FEA Course Sample: Rigidity of Supports

This is definitely a topic we have to start with. It is so easy to simply implement support in the model. But in reality, such action means that you just have made a lot of assumptions!

I will discuss those assumptions briefly, and you will notice that those basic engineering concepts will come really handy now!

Support is… really, really rigid!

First of all, every support in your model is treated as infinitely rigid. Basically, you can put as much load on it as you want… and it won’t even move! Of course, nothing is “infinitely” rigid in reality. This means that this assumption is never met in real cases.

In most situations, this is not a big issue. A lot of elements are “rigid enough” that such assumptions don’t really influence the outcome. Sure when I will put a book on the table, the table will be a tiny bit shorter. This is discussed more in-depth in the basic engineering concepts module. In short, this happens because the table legs took additional compressive force from the weight of the book. 

Also, the tabletop will deflect a little. This means that deformations (from the book’s point of view) would be even higher.

But does it really affect anything? No, not really.

Problems start when few supports in your model are not as rigid as others in reality. Depending on what you want to do this may not be important, or might be critical. Do you remember the gummy bears? There, when one leg was less rigid it took far less load.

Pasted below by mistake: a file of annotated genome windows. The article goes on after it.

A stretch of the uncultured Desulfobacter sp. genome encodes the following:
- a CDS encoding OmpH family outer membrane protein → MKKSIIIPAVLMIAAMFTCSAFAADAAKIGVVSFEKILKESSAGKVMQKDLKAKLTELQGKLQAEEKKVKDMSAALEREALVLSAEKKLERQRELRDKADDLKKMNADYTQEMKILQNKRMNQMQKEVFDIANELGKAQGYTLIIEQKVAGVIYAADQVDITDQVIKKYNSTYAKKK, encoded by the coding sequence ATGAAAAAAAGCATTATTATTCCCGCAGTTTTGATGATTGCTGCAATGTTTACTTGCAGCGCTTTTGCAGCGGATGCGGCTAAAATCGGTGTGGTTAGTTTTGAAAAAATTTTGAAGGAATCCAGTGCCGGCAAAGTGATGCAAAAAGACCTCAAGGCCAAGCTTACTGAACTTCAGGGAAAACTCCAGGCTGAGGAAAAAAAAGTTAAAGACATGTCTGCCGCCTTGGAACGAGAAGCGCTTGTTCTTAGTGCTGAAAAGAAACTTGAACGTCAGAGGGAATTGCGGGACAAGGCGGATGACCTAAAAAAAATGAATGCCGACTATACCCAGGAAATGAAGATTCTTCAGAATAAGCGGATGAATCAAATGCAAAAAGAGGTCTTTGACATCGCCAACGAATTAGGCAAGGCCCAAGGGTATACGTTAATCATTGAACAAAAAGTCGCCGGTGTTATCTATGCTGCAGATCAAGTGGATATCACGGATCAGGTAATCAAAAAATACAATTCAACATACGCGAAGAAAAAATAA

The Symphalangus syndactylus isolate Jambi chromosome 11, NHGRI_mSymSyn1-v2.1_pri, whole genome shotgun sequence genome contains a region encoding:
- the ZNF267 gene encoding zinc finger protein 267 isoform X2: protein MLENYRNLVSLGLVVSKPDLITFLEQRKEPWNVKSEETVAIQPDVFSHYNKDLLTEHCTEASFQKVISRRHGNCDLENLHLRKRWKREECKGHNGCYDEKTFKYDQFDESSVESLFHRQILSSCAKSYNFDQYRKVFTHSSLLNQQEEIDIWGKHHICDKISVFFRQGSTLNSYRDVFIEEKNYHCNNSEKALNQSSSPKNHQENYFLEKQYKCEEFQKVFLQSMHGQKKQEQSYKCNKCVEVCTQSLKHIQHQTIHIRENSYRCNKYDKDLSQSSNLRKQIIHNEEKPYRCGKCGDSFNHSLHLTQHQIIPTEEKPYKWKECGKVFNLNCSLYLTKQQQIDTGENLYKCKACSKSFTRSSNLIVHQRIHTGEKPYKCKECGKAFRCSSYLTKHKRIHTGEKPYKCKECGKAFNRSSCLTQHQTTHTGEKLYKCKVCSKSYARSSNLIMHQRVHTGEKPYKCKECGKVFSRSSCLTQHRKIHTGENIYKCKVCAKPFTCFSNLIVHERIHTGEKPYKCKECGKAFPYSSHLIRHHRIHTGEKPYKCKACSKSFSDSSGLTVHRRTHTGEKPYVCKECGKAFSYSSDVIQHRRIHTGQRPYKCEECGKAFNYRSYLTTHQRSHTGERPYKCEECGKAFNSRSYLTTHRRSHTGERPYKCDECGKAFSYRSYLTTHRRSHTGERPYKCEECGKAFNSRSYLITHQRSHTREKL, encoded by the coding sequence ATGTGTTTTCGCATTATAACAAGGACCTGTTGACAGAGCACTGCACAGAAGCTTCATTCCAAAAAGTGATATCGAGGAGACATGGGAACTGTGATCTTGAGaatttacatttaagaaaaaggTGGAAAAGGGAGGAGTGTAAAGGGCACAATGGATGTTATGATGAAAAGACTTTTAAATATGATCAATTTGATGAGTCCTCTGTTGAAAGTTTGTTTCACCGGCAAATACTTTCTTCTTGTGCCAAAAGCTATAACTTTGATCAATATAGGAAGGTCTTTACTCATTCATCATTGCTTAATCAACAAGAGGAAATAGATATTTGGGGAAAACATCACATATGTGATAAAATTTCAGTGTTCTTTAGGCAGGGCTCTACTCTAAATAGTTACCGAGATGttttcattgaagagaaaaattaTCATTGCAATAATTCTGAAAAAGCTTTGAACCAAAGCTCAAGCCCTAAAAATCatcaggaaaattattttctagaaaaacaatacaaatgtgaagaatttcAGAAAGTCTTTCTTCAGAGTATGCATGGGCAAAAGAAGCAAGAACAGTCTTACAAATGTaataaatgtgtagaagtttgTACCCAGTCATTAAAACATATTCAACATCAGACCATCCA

This is not an issue in a typical model, in which you implemented all 3 legs (the solver will figure it out). Problems start when you want to “shrink” your model and use only the tabletop, treating legs as supports.

If you model supports instead of “full legs” things get tricky. Your model does not know that one support is from gummy bears! Solver will simply assume that all supports are equally rigid. This means that load in your model will be distributed in a different way than in reality!

This may be very bad for your model. I will show you this on a simple model.

We are getting serious: stones and rubber balls!

To show you why support rigidity is important I will use yet another simple model. Think about a board supported on 2 stones at the ends and a rubber ball in the middle: